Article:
Criminal Practice Externship Fieldwork
Jodi S. Balsam
Prerequisites: All first-year courses. Students earn academic credit while working in approved placements across criminal practice settings in defense, prosecution, and federal, state, and city criminal justice agencies. Students find their own placements guided by postings on Symplicity and agency websites. At the placements, students are paired with a supervising Mentor Attorney to work on real legal matters, while receiving close supervision and regular feedback. At the law school, students are supported by faculty in a required seminar or tutorial to learn from their experience. Depending on the placement, students will have an opportunity to work on various aspects of a criminal case, including investigations, legal research, client and witness interviews, court filings, pretrial planning and strategy, and court proceedings and trials. Students will also have the opportunity to observe attorneys in a variety of lawyering activities, and discuss their experiences with their Mentor Attorney. Students may also gain exposure to policy and institutional issues affecting the criminal justice system.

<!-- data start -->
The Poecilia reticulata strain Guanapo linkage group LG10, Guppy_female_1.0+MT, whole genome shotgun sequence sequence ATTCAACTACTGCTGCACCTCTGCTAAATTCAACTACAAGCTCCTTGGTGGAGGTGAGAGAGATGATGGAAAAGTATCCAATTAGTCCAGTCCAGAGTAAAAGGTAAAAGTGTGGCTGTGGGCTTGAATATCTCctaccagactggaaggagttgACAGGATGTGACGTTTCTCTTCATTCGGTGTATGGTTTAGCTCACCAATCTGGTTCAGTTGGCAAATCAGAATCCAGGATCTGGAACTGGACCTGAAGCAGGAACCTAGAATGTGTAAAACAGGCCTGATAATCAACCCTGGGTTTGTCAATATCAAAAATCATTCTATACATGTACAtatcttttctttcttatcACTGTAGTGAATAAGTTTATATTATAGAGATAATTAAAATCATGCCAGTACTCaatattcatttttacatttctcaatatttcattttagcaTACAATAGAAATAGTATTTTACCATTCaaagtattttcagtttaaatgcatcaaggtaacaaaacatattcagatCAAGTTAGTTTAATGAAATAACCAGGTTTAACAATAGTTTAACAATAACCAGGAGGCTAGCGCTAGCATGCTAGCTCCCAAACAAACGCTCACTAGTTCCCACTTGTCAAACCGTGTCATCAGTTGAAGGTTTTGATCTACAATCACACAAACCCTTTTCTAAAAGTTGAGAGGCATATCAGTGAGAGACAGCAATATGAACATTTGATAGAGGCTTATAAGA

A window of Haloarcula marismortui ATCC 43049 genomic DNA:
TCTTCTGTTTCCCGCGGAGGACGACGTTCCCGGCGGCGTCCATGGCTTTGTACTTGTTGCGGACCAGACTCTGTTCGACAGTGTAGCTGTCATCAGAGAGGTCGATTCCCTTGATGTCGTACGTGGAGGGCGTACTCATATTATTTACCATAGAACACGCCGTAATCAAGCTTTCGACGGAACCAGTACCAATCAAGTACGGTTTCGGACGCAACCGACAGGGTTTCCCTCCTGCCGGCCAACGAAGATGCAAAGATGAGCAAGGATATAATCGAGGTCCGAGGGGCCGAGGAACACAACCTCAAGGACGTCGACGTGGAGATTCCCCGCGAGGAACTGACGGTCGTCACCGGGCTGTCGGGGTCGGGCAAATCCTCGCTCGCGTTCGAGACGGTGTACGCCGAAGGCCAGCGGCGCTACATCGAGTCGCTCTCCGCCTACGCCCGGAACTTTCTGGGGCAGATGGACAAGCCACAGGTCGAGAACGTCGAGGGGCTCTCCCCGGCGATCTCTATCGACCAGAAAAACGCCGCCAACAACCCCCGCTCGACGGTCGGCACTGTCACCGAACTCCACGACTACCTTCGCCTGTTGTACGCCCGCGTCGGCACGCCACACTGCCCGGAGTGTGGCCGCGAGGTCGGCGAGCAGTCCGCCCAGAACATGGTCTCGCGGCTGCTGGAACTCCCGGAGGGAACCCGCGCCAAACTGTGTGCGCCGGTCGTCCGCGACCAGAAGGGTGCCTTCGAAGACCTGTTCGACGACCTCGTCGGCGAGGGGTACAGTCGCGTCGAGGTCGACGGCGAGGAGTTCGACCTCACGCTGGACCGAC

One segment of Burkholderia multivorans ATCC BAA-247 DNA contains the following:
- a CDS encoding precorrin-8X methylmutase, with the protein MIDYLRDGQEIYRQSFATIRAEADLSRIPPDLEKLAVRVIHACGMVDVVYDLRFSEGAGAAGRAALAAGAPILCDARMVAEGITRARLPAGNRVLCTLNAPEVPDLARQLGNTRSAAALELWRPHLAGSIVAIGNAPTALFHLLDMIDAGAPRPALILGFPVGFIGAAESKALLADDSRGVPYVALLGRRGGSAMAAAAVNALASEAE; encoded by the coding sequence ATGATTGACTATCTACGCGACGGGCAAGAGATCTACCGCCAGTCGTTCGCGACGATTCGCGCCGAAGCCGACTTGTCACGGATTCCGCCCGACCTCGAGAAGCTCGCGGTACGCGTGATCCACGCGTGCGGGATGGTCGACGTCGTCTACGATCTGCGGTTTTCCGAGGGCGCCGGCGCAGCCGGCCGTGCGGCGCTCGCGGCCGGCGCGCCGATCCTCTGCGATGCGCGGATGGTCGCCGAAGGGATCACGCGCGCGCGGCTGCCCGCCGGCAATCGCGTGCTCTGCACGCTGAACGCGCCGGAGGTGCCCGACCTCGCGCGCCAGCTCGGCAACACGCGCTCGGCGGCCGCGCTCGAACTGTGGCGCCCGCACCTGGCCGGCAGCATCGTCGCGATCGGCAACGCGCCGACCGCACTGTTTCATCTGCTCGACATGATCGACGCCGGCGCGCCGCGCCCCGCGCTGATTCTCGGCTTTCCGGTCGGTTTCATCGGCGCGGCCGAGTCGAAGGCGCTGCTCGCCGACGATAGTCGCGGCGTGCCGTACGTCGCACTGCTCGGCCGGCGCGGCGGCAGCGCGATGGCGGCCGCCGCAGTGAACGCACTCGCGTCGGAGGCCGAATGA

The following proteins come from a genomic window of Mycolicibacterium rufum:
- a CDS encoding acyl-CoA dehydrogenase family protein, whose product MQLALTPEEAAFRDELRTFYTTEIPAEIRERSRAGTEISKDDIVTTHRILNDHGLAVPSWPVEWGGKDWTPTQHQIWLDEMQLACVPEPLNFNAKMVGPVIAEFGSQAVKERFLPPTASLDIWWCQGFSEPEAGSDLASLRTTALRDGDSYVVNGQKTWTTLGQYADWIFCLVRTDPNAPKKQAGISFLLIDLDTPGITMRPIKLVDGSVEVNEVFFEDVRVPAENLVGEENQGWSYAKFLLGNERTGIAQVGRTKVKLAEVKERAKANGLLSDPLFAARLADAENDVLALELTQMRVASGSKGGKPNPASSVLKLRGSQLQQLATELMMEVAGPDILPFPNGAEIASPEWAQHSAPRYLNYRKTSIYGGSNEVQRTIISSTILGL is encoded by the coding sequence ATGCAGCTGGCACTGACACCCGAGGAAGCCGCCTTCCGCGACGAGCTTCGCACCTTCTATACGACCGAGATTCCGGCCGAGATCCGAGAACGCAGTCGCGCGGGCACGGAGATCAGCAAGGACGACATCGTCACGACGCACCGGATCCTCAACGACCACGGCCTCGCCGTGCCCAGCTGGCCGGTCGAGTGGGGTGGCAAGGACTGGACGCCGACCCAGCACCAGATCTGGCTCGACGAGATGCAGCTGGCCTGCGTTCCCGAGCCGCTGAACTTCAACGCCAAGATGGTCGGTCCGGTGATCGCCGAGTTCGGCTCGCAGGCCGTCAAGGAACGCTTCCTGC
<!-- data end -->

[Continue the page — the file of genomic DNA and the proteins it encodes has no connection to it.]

Grading and Method of Evaluation:
High Pass-Pass-Low Pass-No Credit. Students will be assessed based on an end-of-semester evaluation provided by the Mentor Attorney and the student?s oral and written descriptions of and reflections on the fieldwork.
Students interested in enrolling in the Criminal Practice Externship fieldwork course must read the Externship Student Manual and follow its enrollment procedures. For information on current externship opportunities, visit Symplicity and agency websites. Students may repeat a Criminal Practice externship in the same placement for a maximum of two semesters, and may enroll in no more than three credit-bearing externships during law school. Exceptions may be made upon a showing of the educational benefit to be derived and subject to the approval of the Faculty Director.